Date of Award

Spring 5-6-2018

Document Type

Honors Project

Degree Name

Bachelor of Arts


English, Linguistics, and Communication

Department Chair or Program Director

Richards, Gary

First Advisor

Haffey, Mary

Major or Concentration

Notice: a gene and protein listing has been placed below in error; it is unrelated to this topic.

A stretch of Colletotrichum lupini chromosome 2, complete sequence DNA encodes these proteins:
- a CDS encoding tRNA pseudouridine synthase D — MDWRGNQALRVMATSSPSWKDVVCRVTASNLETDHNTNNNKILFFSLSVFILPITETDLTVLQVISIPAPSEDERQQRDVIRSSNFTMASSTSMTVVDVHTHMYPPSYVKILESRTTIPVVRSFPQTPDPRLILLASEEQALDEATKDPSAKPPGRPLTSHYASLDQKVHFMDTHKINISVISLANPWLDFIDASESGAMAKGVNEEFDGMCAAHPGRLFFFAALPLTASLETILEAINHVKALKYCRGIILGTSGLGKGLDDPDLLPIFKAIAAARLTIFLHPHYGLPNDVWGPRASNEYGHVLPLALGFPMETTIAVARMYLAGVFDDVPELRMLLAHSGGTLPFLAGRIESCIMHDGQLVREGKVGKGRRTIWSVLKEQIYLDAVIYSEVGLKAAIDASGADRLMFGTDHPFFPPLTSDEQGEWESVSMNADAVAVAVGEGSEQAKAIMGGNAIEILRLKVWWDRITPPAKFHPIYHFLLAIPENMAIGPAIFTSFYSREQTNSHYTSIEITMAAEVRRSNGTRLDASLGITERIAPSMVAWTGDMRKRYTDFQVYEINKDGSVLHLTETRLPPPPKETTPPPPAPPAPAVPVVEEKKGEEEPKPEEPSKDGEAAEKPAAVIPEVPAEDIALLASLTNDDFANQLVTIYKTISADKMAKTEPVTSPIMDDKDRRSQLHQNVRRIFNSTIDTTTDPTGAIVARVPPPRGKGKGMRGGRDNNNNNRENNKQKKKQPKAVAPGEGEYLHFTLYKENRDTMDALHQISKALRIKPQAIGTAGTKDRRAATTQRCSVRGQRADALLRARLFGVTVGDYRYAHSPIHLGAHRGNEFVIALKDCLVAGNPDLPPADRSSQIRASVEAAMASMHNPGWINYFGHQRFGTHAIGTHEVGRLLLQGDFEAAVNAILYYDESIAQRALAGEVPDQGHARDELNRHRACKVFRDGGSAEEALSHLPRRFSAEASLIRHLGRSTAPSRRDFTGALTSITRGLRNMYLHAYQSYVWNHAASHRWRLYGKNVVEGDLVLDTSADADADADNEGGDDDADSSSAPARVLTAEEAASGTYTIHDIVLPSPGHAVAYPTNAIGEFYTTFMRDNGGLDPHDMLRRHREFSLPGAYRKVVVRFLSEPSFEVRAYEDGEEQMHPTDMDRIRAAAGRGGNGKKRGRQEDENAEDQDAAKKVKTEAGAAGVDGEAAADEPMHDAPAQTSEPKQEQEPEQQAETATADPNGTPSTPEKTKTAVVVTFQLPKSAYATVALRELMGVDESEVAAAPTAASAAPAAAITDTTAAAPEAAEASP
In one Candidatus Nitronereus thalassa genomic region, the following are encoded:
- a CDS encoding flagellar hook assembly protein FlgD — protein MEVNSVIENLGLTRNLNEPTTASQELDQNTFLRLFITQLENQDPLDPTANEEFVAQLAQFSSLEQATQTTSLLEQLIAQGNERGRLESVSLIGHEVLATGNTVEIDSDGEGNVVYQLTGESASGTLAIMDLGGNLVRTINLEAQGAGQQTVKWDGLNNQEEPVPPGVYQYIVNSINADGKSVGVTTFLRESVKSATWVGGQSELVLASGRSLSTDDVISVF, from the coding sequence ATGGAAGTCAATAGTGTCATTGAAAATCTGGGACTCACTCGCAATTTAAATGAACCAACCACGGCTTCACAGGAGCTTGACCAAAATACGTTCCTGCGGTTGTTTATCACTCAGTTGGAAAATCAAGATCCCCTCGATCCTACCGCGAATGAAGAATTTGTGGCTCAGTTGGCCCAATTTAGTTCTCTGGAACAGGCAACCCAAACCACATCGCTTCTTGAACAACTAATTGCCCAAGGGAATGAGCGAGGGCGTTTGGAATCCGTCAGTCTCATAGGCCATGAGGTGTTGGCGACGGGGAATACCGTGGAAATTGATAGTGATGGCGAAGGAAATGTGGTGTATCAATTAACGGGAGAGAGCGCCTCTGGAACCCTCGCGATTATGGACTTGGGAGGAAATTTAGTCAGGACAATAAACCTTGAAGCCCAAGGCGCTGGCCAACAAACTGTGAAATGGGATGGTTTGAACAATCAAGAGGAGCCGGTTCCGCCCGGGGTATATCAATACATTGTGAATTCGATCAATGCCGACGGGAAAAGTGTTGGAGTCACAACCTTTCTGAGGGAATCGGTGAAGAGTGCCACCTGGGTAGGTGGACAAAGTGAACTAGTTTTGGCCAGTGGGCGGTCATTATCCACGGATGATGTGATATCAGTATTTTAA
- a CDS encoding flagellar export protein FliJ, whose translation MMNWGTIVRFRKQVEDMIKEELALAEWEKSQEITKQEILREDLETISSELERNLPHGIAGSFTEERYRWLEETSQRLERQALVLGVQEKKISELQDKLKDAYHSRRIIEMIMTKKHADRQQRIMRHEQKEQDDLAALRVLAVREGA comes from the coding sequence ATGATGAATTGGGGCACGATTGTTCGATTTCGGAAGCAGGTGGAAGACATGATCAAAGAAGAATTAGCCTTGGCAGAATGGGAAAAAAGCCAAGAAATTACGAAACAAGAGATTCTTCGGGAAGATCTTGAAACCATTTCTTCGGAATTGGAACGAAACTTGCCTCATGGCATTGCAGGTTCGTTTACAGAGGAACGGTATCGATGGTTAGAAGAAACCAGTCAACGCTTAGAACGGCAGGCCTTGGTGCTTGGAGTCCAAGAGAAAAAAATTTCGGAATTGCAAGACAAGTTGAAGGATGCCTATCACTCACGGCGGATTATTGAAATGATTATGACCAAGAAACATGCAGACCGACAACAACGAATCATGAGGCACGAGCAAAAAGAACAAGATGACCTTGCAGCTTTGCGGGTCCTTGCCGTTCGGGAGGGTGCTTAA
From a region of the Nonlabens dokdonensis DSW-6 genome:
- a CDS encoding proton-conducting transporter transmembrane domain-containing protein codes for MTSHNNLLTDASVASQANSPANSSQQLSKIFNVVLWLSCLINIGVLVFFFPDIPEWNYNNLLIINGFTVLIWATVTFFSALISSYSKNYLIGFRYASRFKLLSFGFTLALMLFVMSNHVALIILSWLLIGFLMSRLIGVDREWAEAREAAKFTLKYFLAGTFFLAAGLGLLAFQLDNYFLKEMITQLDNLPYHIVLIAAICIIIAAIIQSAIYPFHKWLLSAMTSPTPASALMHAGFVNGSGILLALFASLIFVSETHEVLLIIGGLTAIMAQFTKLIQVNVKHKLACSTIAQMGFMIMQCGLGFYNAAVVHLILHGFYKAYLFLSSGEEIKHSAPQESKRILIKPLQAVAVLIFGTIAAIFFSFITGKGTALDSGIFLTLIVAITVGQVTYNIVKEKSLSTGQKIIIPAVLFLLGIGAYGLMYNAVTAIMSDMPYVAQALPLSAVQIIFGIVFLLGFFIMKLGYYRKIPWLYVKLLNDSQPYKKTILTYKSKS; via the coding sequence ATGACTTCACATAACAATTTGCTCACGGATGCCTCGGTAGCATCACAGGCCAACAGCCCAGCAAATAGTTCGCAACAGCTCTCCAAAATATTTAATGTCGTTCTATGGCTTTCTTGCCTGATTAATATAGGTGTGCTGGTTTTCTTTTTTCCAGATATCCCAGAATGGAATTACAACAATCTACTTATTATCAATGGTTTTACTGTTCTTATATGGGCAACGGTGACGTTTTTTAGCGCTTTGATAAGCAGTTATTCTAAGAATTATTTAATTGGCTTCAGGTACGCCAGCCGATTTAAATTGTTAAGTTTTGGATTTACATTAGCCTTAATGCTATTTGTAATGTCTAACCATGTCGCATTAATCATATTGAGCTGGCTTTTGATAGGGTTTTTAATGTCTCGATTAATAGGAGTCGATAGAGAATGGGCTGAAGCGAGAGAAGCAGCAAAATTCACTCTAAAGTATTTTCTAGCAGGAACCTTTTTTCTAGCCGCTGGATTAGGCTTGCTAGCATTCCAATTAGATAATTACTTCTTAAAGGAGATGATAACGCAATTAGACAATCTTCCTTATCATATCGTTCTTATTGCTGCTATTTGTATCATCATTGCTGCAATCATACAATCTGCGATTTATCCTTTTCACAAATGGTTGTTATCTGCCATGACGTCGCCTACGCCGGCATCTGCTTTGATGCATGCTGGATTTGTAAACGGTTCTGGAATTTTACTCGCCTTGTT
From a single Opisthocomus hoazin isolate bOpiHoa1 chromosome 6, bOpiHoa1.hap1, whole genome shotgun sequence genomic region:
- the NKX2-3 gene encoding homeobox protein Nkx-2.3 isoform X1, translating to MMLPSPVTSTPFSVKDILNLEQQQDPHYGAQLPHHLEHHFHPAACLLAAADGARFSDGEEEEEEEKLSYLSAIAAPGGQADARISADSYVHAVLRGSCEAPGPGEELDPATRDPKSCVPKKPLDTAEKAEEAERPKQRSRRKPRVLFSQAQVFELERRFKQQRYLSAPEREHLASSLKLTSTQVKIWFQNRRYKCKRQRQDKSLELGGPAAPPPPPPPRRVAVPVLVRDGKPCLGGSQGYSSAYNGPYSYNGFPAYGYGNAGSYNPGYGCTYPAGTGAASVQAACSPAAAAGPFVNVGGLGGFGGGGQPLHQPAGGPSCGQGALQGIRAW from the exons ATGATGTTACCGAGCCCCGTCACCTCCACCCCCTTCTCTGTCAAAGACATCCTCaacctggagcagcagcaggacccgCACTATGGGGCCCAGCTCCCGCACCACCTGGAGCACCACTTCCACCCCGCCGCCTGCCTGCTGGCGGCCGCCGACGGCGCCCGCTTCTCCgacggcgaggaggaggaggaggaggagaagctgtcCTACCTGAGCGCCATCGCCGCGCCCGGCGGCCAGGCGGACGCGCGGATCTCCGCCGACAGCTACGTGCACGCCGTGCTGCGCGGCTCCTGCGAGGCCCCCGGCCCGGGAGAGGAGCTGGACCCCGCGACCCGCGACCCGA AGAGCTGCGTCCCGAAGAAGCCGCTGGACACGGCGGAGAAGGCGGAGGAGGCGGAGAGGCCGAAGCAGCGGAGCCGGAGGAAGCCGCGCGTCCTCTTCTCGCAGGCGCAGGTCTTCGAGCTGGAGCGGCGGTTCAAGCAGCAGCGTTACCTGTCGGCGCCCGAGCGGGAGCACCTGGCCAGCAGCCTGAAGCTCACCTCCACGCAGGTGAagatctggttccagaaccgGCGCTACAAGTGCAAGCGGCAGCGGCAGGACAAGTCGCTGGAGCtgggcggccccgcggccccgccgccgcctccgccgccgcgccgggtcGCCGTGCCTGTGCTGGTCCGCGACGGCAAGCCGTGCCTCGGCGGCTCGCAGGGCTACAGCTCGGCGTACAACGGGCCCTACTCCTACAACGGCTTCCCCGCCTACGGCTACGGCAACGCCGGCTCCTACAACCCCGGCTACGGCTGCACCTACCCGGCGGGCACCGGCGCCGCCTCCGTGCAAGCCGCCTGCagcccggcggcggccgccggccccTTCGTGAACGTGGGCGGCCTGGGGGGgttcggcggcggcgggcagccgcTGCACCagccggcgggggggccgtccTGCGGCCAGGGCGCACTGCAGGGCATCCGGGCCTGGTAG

In my essay, I seek to complicate typical ideas surrounding gender politics in Virginia Woolf’s Modernist novel, To the Lighthouse. To do this, I first consider the portraits of Mr. Ramsay and his son, James, to show that Woolf, contrary to popular opinion shies away from simplistic portraits of masculine power. That is, rather than creating two typically masculine gentlemen, as most critics posit that she does, Woolf instead creates two characters who fail to conform to masculine norms. This discrepancy suggests that, Woolf captures a shifting cultural landscape in language and portrays the birth of a more “Modern Man.” She continues to play with gender binaries in her depictions of the two central female characters, Lily and Mrs. Ramsay. Accordingly, this essay shows that, while it may not always take the same forms as masculine (or standard power), both characters exhibit a feminine type of power readers should acknowledge.